Matthew’s gospel tells us one of Jesus’s many intriguing parables, the parable of the talents. Like many parables, this one makes us think and reflect as the story unfolds in unexpected ways.
In the parable (found in Matthew 25:14-30), Jesus tells of a man who goes on a journey, entrusting three different amounts of money to three different servants according to their ability. Two of them put the money “to work” but one buries his portion in the ground.
Upon the master’s return, he commends the two who put the money to work but condemns the one who put the money in hiding.
Many of us recoil at the thought of a master treating a cautious servant with such a fierce punishment—the ”worthless servant” must go “outside, into the darkness, where there is weeping and gnashing of teeth.” However, as I meditate on this passage, I see some instruction and warning for us as servants to whom our Master, God, entrusts his property, or wealth.
The two servants who put the master’s money to work receive more responsibility, more wealth, and an invitation to “share in the master’s happiness.” While it would be easy to assume that the reason the master rewards the servants is because they increased his wealth, I see a different reason.
The role of a servant, or steward, in an ancient household was to do the master’s will with the master’s possessions. A steward did not have any claim on the master’s resources for himself, but rather had the responsibility to know the master’s mind and act accordingly.
The two servants who received commendation had done with the master’s money what the master himself would have done—put it to work in order to receive an increase. They knew the master and knew their job was to imitate him. The master tells them, “Well done.”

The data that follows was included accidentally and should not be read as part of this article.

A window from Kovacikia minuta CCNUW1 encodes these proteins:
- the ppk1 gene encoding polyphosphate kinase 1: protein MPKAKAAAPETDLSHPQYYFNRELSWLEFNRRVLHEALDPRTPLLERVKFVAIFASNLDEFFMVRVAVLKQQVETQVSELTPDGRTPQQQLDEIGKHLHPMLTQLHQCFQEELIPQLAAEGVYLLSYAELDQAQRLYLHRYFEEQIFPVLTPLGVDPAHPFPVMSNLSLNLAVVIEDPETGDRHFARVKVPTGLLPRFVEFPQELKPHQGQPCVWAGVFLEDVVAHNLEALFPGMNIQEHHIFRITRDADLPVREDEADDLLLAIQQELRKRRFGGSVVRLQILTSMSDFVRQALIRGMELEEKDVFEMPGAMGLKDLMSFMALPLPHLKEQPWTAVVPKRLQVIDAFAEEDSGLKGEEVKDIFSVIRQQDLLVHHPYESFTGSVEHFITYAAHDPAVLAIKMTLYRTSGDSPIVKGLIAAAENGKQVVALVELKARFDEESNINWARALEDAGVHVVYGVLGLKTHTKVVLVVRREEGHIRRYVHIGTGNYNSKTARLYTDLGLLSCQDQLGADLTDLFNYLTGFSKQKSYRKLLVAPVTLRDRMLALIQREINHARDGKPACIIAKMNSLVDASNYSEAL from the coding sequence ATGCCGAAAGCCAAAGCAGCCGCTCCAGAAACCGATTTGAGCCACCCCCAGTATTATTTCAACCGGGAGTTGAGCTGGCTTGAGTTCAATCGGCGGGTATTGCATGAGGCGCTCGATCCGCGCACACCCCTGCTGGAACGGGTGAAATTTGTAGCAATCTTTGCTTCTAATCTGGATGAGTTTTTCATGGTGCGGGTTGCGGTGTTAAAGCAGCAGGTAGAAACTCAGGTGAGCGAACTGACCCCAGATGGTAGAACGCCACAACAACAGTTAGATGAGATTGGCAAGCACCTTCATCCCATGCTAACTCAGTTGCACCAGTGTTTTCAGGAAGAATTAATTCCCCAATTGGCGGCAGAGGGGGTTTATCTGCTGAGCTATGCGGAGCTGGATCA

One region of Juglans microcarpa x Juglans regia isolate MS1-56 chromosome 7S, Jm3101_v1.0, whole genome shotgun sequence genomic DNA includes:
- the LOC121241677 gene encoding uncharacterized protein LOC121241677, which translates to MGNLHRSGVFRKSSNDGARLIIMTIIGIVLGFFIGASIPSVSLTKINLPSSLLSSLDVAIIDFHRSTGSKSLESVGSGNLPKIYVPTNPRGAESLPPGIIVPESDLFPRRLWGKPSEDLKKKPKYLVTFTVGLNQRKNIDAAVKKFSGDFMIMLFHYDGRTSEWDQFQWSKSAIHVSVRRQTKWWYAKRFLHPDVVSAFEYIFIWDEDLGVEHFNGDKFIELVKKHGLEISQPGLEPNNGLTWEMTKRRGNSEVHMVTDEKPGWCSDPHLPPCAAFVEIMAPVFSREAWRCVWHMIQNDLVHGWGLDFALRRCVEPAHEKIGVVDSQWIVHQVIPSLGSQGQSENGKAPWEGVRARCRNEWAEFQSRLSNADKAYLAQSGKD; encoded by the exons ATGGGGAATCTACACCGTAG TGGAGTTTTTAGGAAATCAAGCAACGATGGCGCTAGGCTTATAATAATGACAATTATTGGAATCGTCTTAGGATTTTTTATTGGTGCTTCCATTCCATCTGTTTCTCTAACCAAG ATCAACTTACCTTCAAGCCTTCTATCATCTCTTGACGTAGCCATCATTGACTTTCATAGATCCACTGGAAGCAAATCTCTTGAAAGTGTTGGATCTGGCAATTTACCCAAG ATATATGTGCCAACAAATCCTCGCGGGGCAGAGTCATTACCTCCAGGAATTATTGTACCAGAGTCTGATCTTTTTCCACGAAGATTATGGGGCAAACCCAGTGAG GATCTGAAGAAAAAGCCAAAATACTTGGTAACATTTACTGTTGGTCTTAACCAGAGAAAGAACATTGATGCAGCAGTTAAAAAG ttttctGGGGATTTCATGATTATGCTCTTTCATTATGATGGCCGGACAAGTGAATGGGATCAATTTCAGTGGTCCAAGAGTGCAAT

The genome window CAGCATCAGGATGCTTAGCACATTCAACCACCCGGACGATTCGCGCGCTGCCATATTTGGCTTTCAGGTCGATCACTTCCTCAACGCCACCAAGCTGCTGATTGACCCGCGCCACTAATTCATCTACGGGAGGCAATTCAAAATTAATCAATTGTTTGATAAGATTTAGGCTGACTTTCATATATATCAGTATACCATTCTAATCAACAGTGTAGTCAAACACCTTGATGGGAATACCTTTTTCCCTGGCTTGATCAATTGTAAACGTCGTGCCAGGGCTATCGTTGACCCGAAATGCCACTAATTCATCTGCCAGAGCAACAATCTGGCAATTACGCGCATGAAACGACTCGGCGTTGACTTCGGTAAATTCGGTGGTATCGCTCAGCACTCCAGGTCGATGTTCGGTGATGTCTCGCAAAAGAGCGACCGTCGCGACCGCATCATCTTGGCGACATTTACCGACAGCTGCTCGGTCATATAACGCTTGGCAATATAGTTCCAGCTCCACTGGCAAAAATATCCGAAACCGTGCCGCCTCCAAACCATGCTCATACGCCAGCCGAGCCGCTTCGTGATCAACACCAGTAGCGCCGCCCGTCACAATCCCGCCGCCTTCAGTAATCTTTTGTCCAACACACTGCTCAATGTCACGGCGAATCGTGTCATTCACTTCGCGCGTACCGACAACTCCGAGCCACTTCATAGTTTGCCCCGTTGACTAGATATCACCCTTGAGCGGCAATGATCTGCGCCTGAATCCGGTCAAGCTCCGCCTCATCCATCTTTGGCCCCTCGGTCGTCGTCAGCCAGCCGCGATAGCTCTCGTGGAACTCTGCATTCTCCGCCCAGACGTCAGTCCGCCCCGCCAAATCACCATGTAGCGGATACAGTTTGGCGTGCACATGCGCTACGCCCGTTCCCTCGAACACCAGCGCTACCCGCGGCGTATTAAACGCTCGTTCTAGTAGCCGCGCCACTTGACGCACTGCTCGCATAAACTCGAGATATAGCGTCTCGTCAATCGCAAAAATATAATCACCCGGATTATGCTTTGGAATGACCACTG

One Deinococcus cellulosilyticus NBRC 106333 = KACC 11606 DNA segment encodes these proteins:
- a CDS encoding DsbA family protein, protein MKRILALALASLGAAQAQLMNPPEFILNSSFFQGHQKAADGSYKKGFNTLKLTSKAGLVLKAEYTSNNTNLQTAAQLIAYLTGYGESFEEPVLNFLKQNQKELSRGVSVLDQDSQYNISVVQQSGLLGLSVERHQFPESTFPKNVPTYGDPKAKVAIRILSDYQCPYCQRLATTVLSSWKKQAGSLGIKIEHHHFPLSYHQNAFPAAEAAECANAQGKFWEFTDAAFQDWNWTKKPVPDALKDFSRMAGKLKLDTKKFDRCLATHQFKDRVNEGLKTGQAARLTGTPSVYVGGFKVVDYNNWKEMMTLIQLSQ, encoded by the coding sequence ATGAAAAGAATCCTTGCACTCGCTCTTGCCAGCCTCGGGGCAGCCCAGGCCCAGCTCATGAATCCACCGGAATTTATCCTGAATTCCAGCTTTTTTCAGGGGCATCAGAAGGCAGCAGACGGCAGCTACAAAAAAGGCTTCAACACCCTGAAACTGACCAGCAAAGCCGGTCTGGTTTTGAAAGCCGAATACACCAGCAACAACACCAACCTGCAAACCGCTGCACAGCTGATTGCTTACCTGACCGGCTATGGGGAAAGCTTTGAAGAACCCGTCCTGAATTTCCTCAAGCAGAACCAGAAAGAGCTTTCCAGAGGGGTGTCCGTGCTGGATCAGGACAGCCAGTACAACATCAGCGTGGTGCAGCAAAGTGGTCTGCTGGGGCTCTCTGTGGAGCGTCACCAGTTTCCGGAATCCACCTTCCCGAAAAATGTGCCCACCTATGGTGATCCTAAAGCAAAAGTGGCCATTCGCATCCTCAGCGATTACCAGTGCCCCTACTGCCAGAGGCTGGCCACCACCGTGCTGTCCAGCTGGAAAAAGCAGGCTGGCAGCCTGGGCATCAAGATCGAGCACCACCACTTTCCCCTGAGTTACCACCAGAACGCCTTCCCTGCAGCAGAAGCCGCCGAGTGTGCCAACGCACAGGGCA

The servant whom the master condemns, on the other hand, knew the master but did not act as the master would have. Instead, he reacts with fear and laziness. “I was afraid,” he says, “and went out and hid your talent in the ground.” We don’t know exactly what he did while waiting for the master’s return, but we do know that he was too afraid to put the talent to work, and for that the master calls him worthless and sends him away in disgrace.
Money and fear
As a financial advisor, I often talk with people who are afraid. They fear the changes in the market, the loss of present savings and future earnings, or the possibility that their future retirement savings are not locked up. While I can understand the real fear people experience, I also believe that God addresses and challenges that fear with truths in scripture about His comfort and trustworthiness. Instructions and rhetorical questions regarding fear occur at least one hundred times in scripture and include the following, many of which are God’s direct words in the form of commands:
Isaiah 41:10: “So do not fear, for I am with you; do not be dismayed, for I am your God. I will strengthen you and help you; I will uphold you with my righteous right hand.”
Psalm 23:4: Even though I walk through the darkest valley, I will fear no evil, for you are with me; your rod and your staff, they comfort me.